A jury recently awarded a Florida man nearly $8.2 million in damages from Allstate car insurance company but has to wait for another jury to decide whether or not he can collect. John Clements was blowing leaves on a sidewalk when a truck jumped the sidewalk and plowed into him in November 2004. Clements suffered a broken neck, brain hemorrhages and herniated discs in his neck and back; he was hospitalized for six days.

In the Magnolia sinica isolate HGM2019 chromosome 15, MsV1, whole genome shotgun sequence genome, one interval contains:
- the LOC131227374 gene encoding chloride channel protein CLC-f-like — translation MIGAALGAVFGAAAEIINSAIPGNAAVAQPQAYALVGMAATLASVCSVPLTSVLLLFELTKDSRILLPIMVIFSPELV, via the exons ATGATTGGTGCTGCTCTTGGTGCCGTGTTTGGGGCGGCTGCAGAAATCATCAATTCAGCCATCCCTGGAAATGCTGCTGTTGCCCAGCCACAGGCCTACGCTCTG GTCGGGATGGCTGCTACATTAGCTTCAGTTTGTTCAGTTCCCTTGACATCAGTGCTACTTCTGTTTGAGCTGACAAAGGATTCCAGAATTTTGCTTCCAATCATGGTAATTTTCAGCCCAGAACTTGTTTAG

Clements received $100,000 from the driver of the truck’s insurer, but when he tried to get his insurance company, Allstate, to pay him the $100,000 it owed for underinsured motorist coverage, the company refused to pay, which prompted the lawsuit.
Legally, Allstate is obligated to pay Clements the maximum coverage his underinsured motorist policy allows ($100,000), but when an insurance company should have paid a claim but didn’t, you can sue the company for bad faith. That is how Clements won the $8.2 million. His lawyers must now convince the second jury that Allstate should have paid Clements the $100,000 in underinsured motorist damages so he can collect the award.